100 Downy Birch Trees / Betula pubescens, 2-3ft Tall, 2 Years old
100 Downy Birch / Betula pubescens
These are BARE ROOTED plants which can be planted from the end of October until April and will be dispatched as soon as the weather turns cold and they become dormant.The dispatch date depends on the Autumn temperature and varies from year to year.
Betula pubescens (Downy Birch; also known as White Birch, European White Birch or Hairy Birch) is a species of birch, native and abundant throughout northern Europe, Iceland, northern Asia and also Greenland.
Common Name: White Birch / Downy Birch
Skill Level: Experienced
Exposure: Full sun
Soil type: Well-drained/light, Moist
It is a deciduous tree growing to 10-20 m tall (rarely to 27 m), with a slender crown and a trunk up to 70 cm (exceptionally 1 m) diameter, with smooth but dull grey-white bark finely marked with dark horizontal lenticels. The shoots are grey-brown and finely downy. The leaves are ovate-acute, 2-5 cm long and 1.5-4.5 cm broad, with a finely serrated margin. The flowers are wind pollinated catkins, produced in early spring before the leaves. The fruit is a pendulous cylindrical aggregate 1-4 cm long and 5-7 mm diameter, which disintegrates at maturity releasing the individual seeds; these are 2 mm long with two small wings along the side.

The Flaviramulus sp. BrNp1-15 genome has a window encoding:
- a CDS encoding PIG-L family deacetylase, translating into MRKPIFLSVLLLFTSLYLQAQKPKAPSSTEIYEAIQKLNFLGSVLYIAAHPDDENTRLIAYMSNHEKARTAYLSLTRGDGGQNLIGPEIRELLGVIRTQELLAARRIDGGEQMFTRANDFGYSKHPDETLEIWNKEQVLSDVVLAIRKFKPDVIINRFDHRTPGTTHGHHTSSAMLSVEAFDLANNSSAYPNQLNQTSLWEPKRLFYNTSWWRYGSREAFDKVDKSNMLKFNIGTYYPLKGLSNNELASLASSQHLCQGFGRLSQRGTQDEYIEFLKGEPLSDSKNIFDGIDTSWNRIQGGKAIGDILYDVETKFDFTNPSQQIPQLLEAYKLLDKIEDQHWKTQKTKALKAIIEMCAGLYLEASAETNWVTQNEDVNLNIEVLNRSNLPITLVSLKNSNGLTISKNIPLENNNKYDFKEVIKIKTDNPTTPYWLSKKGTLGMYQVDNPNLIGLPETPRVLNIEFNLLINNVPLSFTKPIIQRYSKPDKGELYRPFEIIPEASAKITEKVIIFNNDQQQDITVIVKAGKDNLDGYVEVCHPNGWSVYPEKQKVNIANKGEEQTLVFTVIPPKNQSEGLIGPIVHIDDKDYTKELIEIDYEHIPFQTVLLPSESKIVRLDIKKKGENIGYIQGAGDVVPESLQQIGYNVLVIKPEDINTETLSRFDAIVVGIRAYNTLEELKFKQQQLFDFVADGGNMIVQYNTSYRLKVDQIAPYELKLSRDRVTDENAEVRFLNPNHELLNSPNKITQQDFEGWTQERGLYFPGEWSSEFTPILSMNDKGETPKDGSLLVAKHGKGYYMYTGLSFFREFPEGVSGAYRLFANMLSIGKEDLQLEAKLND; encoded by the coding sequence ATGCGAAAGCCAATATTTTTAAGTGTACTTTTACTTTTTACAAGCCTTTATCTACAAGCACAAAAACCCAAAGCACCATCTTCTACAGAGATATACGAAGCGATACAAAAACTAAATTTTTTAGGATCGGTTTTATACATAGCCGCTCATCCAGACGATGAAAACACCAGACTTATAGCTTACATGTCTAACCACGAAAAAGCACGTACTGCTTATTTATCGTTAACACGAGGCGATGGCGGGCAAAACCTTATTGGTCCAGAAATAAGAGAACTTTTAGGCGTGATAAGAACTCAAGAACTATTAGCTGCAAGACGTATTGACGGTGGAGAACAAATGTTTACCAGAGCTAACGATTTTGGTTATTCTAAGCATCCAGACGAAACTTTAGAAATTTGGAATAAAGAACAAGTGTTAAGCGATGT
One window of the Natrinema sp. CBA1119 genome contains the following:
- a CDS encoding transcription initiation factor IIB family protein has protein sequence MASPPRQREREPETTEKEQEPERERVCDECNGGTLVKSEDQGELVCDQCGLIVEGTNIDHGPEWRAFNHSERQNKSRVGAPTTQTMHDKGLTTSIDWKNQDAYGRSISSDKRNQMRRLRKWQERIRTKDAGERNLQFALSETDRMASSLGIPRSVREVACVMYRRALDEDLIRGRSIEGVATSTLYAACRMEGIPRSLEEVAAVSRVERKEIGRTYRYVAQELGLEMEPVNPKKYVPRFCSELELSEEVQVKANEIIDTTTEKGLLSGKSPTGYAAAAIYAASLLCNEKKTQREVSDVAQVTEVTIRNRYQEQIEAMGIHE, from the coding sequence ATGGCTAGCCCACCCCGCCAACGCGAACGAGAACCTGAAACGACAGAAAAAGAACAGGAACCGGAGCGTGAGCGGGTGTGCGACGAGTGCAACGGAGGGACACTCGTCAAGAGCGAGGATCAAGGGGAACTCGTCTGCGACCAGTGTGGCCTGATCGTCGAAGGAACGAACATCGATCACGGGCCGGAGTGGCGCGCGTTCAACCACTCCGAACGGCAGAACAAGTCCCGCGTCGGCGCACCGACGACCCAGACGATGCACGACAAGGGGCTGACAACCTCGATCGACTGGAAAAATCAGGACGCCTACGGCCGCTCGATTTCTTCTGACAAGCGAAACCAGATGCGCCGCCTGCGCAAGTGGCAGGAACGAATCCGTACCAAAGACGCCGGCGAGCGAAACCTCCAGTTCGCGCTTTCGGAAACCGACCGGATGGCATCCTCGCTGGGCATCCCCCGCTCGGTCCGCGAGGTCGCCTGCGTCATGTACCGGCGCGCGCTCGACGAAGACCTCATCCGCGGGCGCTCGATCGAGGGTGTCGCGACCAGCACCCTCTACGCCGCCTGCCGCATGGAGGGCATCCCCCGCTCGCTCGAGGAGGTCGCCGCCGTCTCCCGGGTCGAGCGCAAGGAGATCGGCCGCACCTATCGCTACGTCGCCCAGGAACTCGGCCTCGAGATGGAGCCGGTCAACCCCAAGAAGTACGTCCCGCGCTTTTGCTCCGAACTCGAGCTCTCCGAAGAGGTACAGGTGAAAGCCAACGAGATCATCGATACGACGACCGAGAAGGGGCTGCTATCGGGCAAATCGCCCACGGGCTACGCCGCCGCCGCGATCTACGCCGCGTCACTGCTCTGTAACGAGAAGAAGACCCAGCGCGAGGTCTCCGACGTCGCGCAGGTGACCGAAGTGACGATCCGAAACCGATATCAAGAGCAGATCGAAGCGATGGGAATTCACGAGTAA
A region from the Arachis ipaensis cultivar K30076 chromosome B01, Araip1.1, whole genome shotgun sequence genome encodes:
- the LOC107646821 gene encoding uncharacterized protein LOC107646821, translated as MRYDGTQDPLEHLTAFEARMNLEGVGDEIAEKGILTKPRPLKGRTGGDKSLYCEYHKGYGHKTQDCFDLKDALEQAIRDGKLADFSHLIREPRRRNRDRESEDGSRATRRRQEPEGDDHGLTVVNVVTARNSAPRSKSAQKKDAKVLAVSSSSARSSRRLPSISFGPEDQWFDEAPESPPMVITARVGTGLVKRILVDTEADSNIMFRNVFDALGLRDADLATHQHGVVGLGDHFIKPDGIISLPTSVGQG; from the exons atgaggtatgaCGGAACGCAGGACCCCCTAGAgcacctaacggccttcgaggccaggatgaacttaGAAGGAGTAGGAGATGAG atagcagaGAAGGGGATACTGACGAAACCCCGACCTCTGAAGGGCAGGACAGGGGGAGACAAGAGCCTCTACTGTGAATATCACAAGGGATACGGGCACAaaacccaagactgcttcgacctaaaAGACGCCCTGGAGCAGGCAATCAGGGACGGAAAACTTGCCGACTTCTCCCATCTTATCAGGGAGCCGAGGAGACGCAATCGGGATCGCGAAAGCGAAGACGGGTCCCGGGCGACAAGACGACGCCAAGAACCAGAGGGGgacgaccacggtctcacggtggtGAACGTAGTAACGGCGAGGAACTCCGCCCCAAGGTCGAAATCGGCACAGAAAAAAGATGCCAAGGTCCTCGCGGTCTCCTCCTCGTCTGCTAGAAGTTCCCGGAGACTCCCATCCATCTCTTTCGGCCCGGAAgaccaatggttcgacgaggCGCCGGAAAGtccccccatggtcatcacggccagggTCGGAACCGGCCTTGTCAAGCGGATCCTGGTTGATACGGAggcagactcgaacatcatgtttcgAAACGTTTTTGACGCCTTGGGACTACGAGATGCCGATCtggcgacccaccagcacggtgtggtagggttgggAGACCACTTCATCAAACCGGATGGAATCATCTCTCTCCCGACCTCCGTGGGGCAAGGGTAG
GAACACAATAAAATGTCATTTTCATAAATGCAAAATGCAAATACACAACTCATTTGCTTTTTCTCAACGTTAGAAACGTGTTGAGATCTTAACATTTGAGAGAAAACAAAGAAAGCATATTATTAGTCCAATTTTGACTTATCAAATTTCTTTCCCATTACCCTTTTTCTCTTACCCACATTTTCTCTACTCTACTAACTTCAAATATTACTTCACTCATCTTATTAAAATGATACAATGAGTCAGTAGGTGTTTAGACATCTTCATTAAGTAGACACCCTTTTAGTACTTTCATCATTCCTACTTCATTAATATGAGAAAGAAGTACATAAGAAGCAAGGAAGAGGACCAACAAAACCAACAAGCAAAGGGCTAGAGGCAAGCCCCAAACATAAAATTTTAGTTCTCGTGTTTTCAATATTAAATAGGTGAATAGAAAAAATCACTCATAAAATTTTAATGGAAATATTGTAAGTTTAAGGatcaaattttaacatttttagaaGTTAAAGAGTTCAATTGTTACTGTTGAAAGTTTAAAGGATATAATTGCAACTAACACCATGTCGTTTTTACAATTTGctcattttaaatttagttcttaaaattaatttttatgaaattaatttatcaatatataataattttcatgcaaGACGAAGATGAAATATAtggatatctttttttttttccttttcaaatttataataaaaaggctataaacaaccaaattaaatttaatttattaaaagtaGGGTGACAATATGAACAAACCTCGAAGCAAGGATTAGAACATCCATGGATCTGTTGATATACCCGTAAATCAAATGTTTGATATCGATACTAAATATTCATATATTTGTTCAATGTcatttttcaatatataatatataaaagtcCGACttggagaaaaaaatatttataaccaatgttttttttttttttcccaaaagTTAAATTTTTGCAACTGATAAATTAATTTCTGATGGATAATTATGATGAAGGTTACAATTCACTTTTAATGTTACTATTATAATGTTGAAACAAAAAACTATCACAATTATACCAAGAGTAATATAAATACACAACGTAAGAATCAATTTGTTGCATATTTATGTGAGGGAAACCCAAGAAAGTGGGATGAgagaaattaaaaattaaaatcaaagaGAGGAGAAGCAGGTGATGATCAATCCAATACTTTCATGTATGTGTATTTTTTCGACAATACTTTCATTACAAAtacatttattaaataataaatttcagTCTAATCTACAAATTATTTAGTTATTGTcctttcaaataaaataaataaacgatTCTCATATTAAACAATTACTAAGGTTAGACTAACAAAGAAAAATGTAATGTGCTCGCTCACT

It is closely related to, and often confused with, the Silver Birch (B. pendula). Many North American texts treat the two species as conspecific (and cause confusion by combining the Downy Birch's alternative vernacular name 'White Birch', with the scientific name B. pendula of the other species), but they are regarded as distinct species throughout Europe. Downy Birch can be distinguished from Silver Birch in having smooth, downy shoots, which are hairless and warty in Silver Birch. The bark of the Downy Birch is a dull greyish white, whereas the Silver Birch has striking white papery bark with black fissures. The leaf margins also differ, finely serrated in Downy Birch, coarsely double-toothed in Silver Birch. They are also distinguished cytologically, Silver Birch being diploid (with two sets of chromosomes), whereas Downy Birch is tetraploid (four sets of chromosomes). The two have differences in habitat requirements, with Downy Birch more common on wet, poorly drained sites such as clays and peat bogs, and Silver Birch found mainly on dry, sandy soils.
Downy Birch extends farther north into the Arctic than any other broadleaf tree. Specimens of the subarctic populations are usually small and very contorted, and are often distinguished as Arctic Downy Birch, Betula pubescens subsp. tortuosa. This subspecies is notable as being the only tree native to Iceland and to Greenland, where large specimens can reach 5-6 m tall.
For the bare root planting instructions, please click here.
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